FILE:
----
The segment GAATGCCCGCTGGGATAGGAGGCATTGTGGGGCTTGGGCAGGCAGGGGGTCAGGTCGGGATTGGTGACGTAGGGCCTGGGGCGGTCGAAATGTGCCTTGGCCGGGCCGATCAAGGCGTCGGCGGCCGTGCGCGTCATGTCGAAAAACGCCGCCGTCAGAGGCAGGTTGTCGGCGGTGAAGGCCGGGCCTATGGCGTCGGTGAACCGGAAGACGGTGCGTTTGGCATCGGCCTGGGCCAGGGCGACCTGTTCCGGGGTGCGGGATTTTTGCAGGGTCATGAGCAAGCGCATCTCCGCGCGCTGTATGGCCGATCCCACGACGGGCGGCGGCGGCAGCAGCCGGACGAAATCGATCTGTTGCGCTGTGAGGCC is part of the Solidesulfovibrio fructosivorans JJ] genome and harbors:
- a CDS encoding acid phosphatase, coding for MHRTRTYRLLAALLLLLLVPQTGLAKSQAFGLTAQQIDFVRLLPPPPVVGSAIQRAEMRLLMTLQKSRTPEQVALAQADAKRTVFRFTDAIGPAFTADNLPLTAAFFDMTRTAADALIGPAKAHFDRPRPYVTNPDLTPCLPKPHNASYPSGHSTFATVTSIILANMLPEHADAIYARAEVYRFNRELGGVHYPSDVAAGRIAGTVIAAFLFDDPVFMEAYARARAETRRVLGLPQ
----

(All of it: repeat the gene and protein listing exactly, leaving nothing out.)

The segment GAATGCCCGCTGGGATAGGAGGCATTGTGGGGCTTGGGCAGGCAGGGGGTCAGGTCGGGATTGGTGACGTAGGGCCTGGGGCGGTCGAAATGTGCCTTGGCCGGGCCGATCAAGGCGTCGGCGGCCGTGCGCGTCATGTCGAAAAACGCCGCCGTCAGAGGCAGGTTGTCGGCGGTGAAGGCCGGGCCTATGGCGTCGGTGAACCGGAAGACGGTGCGTTTGGCATCGGCCTGGGCCAGGGCGACCTGTTCCGGGGTGCGGGATTTTTGCAGGGTCATGAGCAAGCGCATCTCCGCGCGCTGTATGGCCGATCCCACGACGGGCGGCGGCGGCAGCAGCCGGACGAAATCGATCTGTTGCGCTGTGAGGCC is part of the Solidesulfovibrio fructosivorans JJ] genome and harbors:
- a CDS encoding acid phosphatase, coding for MHRTRTYRLLAALLLLLLVPQTGLAKSQAFGLTAQQIDFVRLLPPPPVVGSAIQRAEMRLLMTLQKSRTPEQVALAQADAKRTVFRFTDAIGPAFTADNLPLTAAFFDMTRTAADALIGPAKAHFDRPRPYVTNPDLTPCLPKPHNASYPSGHSTFATVTSIILANMLPEHADAIYARAEVYRFNRELGGVHYPSDVAAGRIAGTVIAAFLFDDPVFMEAYARARAETRRVLGLPQ